At trial, Jeremiah and Tony testified to all of the behavior alleged against Patricia. Jeremiah proved to be a reluctant witness, however, in testifying about any behavior involving David.[3] Both David's and Patricia's theory of defense was that the boys fabricated the entire scenario, gaining their knowledge of sexual matters from pornographic movies viewed at Tony's birthday party some months before.

The state then called as a witness Dr. Paul Gochis, a physician on the Sexual Assault Program team in the emergency department at a local hospital. Dr. Gochis had examined Jeremiah when the investigation first began. Dr. Gochis testified over defense counsel's objection that Jeremiah related to him conduct alleged in the complaint as well as uncharged instances of sodomy by David. Dr. Gochis stated that Jeremiah demonstrated this conduct for him by using anatomically correct dolls. Dr. Gochis also testified that upon physically examining Jeremiah, he found anal scarring and loss of anal sphincer *731 tone, and that such findings suggested repeated anal penetration. Dr. Gochis opined that this physical evidence was consistent with Jeremiah's statement that David had sodomized him. The medical report describing the physical evidence was admitted as "other acts" evidence under sec. 904.04(2), Stats. Jeremiah's alleged statements about David's acts were admitted as a prior inconsistent statement under sec. 908.01(4)(a)1, Stats.[4] His alleged statements about Patricia's acts were admitted as a prior consistent statement under sec. 908.01(4) (a) 2.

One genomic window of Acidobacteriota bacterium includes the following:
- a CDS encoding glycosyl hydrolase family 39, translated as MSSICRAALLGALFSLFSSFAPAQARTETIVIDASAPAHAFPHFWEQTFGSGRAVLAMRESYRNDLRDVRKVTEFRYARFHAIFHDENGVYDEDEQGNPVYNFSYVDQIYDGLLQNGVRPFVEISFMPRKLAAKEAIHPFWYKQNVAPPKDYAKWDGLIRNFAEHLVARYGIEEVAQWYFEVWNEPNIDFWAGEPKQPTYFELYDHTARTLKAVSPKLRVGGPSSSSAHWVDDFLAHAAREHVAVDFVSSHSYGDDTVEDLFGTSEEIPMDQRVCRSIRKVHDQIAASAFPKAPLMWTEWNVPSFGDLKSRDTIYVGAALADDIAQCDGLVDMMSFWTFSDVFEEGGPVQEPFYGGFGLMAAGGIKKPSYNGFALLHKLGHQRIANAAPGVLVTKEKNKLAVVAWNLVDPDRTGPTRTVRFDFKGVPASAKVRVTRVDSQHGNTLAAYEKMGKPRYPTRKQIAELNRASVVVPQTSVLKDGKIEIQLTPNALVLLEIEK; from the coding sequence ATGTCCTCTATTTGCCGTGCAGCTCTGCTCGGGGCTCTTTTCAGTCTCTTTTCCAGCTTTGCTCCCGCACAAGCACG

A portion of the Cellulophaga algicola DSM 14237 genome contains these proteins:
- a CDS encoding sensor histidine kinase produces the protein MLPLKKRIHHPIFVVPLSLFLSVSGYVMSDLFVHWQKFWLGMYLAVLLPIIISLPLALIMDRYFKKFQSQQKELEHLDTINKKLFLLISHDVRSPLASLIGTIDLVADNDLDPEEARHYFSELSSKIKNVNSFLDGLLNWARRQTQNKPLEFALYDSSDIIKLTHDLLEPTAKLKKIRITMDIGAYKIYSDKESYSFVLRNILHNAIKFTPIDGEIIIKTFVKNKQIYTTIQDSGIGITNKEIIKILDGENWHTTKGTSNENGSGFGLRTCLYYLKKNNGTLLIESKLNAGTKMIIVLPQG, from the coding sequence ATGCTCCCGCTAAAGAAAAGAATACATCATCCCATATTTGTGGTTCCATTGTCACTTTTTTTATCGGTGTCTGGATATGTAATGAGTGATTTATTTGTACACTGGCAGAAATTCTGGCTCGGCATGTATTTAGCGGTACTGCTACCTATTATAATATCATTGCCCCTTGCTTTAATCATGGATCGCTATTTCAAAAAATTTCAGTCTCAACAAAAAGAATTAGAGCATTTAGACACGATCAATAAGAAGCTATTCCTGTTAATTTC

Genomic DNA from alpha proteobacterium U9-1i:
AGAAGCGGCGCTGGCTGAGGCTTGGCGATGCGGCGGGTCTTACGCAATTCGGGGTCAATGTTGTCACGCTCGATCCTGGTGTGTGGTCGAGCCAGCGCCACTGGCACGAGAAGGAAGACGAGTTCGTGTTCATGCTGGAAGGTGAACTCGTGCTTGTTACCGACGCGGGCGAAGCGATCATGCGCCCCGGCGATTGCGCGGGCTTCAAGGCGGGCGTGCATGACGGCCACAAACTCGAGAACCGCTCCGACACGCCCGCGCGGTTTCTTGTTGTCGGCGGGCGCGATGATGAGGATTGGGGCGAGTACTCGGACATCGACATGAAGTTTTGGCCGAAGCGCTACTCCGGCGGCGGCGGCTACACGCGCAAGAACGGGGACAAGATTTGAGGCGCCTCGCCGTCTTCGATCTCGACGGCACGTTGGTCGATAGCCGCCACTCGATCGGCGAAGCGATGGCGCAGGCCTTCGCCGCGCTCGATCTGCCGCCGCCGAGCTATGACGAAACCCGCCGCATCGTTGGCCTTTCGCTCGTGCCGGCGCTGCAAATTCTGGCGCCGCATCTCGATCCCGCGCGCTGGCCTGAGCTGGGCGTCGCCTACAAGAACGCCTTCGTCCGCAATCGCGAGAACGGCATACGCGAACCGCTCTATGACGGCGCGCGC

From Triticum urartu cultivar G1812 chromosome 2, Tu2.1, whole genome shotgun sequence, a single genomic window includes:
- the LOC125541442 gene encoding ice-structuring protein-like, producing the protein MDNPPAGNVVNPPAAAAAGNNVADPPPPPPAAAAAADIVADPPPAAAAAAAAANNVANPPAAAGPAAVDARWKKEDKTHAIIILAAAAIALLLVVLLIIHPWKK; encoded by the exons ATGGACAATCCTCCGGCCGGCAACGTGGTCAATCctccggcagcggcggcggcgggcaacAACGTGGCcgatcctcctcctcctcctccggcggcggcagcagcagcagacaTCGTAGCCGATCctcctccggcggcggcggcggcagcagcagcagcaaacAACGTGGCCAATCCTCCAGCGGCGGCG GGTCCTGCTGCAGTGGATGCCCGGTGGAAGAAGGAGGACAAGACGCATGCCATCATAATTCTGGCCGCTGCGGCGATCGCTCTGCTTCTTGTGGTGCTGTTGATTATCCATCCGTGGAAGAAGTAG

Twice pretrial, Patricia unsuccessfully moved to sever her trial from David's, objecting to Dr. Gochis' testimony about evidence pertaining to the uncharged sexual abuse, asserting that it was relevant only to David. Subsequent motions for mistrial also were denied. Likewise, her sec. 809.30, Stats., motion seeking post-conviction relief on the issues of severance and admission of "other acts" evidence was denied.